The prominent Nigerian staples include; cereals, tubers, legumes and their products. It is a common practice for these staples to be eaten with sauce of which tatase-a dry pepper (Capsium annum) is a major component. There are ample documented reports on the aflatoxin status of most Nigerian staples. However there is dearth of literature on the aflatoxin status of tatase (a normal accompaniment of these staples) though the associated mycoflora has been documented by Atanda et al. (1990). In this regard, the present study is aimed at reporting the mycoflora and aflatoxin status of market samples of tatashe and few Nigerian staples.


Collection of Samples
Ibadan is the largest city in the Sub-Saharan Africa and a significant amount of foodstuff produced in other parts of Nigeria found their way to this city for sale. The vegetation is typically tropic. The climate is characterized by dry November to April and wet May to October seasons. The mean annual rainfall of 1150-1500 mm occurs mainly between April and October with major peak in June.

Samples of dry pepper (tatase), dry maize, dry yam chips, dry cassava chips and groundnut were randomly collected from 4 major foodstuff markets in Ibadan, Nigeria; Oritamerin, Bodija, Sango and Shasha, between March and April 2006. The collected materials were representative of stored samples from the previous year’s farming season. A total of twenty samples of each item were collected (5 samples from each market). The samples collected were placed in clean, sterile polythene bags, securely tied, labeled and transported to the laboratory. One kilogram of each sample was taken and divided into two. One half was stored in the freezer at sub zero degree for aflatoxin analysis and the other half was used immediately for isolation of fungi. The relative humidity at the time of sampling was between 75 and 79% while the temperature ranged between 28 and 30°C.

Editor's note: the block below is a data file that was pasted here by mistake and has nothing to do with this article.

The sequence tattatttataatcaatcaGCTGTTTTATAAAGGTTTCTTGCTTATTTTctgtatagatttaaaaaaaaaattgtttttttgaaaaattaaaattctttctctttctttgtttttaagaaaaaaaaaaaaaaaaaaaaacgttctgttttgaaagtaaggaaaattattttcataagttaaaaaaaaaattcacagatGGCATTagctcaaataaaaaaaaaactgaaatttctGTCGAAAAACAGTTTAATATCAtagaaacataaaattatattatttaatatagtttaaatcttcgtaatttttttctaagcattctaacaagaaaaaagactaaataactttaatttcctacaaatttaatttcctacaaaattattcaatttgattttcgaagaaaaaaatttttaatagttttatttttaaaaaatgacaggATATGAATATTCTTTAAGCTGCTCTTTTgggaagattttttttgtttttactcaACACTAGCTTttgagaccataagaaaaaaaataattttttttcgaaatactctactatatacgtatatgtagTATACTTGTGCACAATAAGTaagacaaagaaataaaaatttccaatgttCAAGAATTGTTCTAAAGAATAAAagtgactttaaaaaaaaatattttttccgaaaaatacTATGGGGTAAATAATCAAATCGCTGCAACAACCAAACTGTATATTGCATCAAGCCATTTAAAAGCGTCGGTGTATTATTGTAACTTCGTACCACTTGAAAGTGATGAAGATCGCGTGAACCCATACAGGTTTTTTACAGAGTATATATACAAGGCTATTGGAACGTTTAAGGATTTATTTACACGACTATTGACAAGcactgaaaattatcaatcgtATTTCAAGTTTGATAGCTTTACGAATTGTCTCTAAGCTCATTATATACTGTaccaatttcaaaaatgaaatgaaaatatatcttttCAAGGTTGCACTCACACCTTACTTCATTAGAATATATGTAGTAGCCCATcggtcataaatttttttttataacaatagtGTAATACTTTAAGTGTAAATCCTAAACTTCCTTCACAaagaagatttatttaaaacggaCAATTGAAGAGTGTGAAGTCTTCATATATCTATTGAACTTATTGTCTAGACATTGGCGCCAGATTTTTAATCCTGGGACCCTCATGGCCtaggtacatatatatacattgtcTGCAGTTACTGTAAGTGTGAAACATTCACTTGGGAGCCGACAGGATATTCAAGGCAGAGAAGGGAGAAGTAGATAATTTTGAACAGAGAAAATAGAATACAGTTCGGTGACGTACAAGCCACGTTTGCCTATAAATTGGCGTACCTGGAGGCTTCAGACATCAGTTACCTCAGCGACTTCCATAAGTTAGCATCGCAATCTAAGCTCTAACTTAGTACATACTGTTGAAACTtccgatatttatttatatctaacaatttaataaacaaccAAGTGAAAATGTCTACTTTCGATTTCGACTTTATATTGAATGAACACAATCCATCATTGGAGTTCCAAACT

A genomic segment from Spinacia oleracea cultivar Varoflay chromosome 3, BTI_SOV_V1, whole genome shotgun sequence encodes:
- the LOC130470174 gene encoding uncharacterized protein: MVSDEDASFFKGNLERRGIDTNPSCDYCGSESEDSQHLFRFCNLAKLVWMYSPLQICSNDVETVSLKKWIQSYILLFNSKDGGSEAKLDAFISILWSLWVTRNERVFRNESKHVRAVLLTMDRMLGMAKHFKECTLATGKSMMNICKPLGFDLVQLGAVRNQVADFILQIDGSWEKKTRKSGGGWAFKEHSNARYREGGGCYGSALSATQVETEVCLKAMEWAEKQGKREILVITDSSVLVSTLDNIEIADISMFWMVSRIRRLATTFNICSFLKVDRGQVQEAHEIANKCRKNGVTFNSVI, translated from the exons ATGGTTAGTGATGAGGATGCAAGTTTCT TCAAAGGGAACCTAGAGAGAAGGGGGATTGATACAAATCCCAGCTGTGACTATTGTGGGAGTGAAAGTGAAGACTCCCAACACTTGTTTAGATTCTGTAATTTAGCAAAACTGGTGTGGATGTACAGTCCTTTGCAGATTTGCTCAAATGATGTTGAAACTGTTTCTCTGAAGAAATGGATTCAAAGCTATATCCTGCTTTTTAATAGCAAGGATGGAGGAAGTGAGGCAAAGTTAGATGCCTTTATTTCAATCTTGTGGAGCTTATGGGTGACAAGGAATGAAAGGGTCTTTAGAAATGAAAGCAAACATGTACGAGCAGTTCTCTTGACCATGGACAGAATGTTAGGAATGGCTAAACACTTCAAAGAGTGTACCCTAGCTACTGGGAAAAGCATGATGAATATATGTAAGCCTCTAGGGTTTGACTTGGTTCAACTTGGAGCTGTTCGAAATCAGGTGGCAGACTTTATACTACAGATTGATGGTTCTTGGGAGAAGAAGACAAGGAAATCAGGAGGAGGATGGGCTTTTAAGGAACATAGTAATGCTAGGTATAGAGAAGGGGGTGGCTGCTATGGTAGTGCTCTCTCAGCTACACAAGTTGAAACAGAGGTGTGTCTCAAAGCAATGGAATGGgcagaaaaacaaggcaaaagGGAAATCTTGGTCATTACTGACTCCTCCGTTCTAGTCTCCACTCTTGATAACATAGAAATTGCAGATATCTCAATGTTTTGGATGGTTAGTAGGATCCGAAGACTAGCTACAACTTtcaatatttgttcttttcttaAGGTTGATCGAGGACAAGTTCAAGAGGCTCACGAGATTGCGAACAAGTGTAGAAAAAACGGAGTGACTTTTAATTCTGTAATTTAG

Isolation and Identification of Fungi
All the samples were surface sterilized by dipping them in 90% ethyl alcohol for 1 min and then rinsed in several changes of sterile distilled water. About two grams of a sample taken at random were placed in each of the petri-dishes containing Potato Dextrose Agar (PDA) and chloramphenicol (500 mg L-1). The dishes were incubated at 27±2°C for 3-5 days. Fungal cultures obtained were subsequently purified and were later transferred to PDA slant for subsequent characterization tests. The purified cultures were primarily identified using cultural and morphological features (Barnett and Hunter, 1972) and by comparison with reference cultures from plant pathology laboratory of the Institute of Agricultural Research and Training, Moor Plantation, Ibadan, Nigeria. The moisture content of all the foodstuffs was determined by oven drying at 105°C for 4-5 h.

Detection of Aflatoxins Using Thin Layer Chromatography (TLC)